At the same time as Ernst Plischke promoted the internationalism of modernism, some local architects thought it could be adapted to create a vernacular style. Among these was Auckland architect Vernon Brown. He used mono-pitched (half-gable) roofs and creosoted weatherboard cladding, sometimes contrasting with white walls or window frames, to create forms that were reminiscent of the shed-like architecture of colonial New Zealand. This is his Birkenshaw House in Remuera, Auckland, in 1945. It followed the modernist dictum for simple forms – the only decorative feature is the angled roof struts under the eaves – but the mono-pitched roof located the house in New Zealand.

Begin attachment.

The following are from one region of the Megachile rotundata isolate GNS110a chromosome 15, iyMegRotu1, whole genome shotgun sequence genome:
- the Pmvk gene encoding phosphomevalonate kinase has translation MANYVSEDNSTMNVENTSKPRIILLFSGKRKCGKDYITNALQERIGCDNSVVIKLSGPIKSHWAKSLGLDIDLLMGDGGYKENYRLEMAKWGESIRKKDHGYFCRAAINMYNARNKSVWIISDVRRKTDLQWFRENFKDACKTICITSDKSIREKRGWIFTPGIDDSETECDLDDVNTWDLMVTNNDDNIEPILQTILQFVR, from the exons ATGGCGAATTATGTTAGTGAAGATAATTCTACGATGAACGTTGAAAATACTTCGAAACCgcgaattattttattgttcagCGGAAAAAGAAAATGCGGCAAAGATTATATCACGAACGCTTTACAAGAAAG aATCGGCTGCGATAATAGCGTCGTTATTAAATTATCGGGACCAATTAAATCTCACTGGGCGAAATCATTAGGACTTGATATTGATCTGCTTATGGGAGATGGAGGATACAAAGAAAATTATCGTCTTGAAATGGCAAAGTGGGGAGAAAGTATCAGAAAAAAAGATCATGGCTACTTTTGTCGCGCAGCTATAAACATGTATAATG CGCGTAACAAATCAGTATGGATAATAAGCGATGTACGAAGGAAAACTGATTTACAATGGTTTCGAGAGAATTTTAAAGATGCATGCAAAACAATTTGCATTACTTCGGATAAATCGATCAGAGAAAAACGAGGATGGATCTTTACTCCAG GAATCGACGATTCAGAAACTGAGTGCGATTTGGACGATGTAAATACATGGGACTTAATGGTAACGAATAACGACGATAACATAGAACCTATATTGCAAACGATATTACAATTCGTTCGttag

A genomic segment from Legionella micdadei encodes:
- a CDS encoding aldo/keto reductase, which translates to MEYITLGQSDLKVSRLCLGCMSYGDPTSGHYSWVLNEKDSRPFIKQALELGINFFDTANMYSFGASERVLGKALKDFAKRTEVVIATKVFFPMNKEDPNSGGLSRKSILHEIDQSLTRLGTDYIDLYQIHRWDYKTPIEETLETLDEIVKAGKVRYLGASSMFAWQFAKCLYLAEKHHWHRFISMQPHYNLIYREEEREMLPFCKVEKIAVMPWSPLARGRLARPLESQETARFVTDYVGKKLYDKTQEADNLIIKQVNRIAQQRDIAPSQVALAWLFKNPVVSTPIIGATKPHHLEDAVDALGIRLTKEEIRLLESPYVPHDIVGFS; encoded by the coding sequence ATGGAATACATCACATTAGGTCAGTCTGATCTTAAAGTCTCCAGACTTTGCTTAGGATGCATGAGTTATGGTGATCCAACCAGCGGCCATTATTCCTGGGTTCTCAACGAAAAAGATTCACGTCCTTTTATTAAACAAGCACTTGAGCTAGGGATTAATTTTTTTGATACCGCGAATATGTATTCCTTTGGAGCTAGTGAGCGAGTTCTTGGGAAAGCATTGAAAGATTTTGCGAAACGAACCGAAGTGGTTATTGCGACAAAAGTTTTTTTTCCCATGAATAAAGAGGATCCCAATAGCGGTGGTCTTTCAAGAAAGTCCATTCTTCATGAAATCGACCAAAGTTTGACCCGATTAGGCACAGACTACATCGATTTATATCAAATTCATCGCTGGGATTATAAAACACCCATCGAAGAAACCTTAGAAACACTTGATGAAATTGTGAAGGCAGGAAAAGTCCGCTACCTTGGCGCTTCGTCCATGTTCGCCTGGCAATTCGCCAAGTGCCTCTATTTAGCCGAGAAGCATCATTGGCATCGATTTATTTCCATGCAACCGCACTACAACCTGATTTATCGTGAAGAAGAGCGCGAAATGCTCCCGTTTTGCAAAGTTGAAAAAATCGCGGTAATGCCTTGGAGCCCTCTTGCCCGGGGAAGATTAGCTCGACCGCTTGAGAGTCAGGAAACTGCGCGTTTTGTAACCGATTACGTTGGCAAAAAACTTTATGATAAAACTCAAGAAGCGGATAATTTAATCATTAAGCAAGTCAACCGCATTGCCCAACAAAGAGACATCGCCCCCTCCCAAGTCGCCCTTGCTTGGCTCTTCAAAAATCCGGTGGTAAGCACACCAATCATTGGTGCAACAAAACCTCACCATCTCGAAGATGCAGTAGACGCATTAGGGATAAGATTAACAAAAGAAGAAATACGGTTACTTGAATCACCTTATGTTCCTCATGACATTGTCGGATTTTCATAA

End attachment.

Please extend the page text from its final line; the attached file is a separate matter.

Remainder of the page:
Te whakamahi i tēnei tūemi
Architecture Archive, The University of Auckland
Photograph by Sparrow Industrial Pictures Ltd
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